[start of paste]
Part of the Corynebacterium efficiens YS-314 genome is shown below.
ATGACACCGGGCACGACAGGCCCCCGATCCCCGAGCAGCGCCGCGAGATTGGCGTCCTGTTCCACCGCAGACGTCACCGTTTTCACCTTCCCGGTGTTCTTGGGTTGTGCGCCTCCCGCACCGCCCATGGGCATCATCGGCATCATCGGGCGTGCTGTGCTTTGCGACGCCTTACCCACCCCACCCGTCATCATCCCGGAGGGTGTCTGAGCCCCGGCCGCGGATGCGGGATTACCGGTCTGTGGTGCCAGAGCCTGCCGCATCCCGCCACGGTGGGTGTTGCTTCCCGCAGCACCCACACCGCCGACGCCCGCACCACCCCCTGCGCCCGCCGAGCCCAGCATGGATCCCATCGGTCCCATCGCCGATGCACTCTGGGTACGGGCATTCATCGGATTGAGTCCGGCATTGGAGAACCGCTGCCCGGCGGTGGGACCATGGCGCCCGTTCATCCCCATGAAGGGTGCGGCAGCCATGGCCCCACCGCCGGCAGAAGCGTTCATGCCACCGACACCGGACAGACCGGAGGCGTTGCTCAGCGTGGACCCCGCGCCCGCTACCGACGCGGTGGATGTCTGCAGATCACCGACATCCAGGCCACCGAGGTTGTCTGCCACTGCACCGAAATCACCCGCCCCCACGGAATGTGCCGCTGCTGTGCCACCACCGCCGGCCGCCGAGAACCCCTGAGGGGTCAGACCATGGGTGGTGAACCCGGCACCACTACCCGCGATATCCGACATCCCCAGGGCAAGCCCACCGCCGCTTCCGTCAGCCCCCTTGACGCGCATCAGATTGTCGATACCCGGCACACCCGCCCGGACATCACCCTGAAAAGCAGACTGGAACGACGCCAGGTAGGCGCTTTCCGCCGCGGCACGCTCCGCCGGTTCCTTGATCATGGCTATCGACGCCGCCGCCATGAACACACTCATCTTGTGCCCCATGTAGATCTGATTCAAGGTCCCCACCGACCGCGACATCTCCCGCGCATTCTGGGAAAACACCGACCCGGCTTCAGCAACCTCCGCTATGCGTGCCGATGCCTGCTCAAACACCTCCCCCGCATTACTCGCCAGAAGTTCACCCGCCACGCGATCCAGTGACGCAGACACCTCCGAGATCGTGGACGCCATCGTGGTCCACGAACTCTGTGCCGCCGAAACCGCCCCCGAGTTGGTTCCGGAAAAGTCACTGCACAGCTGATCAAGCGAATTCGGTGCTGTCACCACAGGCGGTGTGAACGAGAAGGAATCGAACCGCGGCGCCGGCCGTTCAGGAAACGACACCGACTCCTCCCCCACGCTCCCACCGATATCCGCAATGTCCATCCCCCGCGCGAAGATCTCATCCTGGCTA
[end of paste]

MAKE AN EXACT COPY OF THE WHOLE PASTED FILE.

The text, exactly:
Part of the Corynebacterium efficiens YS-314 genome is shown below.
ATGACACCGGGCACGACAGGCCCCCGATCCCCGAGCAGCGCCGCGAGATTGGCGTCCTGTTCCACCGCAGACGTCACCGTTTTCACCTTCCCGGTGTTCTTGGGTTGTGCGCCTCCCGCACCGCCCATGGGCATCATCGGCATCATCGGGCGTGCTGTGCTTTGCGACGCCTTACCCACCCCACCCGTCATCATCCCGGAGGGTGTCTGAGCCCCGGCCGCGGATGCGGGATTACCGGTCTGTGGTGCCAGAGCCTGCCGCATCCCGCCACGGTGGGTGTTGCTTCCCGCAGCACCCACACCGCCGACGCCCGCACCACCCCCTGCGCCCGCCGAGCCCAGCATGGATCCCATCGGTCCCATCGCCGATGCACTCTGGGTACGGGCATTCATCGGATTGAGTCCGGCATTGGAGAACCGCTGCCCGGCGGTGGGACCATGGCGCCCGTTCATCCCCATGAAGGGTGCGGCAGCCATGGCCCCACCGCCGGCAGAAGCGTTCATGCCACCGACACCGGACAGACCGGAGGCGTTGCTCAGCGTGGACCCCGCGCCCGCTACCGACGCGGTGGATGTCTGCAGATCACCGACATCCAGGCCACCGAGGTTGTCTGCCACTGCACCGAAATCACCCGCCCCCACGGAATGTGCCGCTGCTGTGCCACCACCGCCGGCCGCCGAGAACCCCTGAGGGGTCAGACCATGGGTGGTGAACCCGGCACCACTACCCGCGATATCCGACATCCCCAGGGCAAGCCCACCGCCGCTTCCGTCAGCCCCCTTGACGCGCATCAGATTGTCGATACCCGGCACACCCGCCCGGACATCACCCTGAAAAGCAGACTGGAACGACGCCAGGTAGGCGCTTTCCGCCGCGGCACGCTCCGCCGGTTCCTTGATCATGGCTATCGACGCCGCCGCCATGAACACACTCATCTTGTGCCCCATGTAGATCTGATTCAAGGTCCCCACCGACCGCGACATCTCCCGCGCATTCTGGGAAAACACCGACCCGGCTTCAGCAACCTCCGCTATGCGTGCCGATGCCTGCTCAAACACCTCCCCCGCATTACTCGCCAGAAGTTCACCCGCCACGCGATCCAGTGACGCAGACACCTCCGAGATCGTGGACGCCATCGTGGTCCACGAACTCTGTGCCGCCGAAACCGCCCCCGAGTTGGTTCCGGAAAAGTCACTGCACAGCTGATCAAGCGAATTCGGTGCTGTCACCACAGGCGGTGTGAACGAGAAGGAATCGAACCGCGGCGCCGGCCGTTCAGGAAACGACACCGACTCCTCCCCCACGCTCCCACCGATATCCGCAATGTCCATCCCCCGCGCGAAGATCTCATCCTGGCTA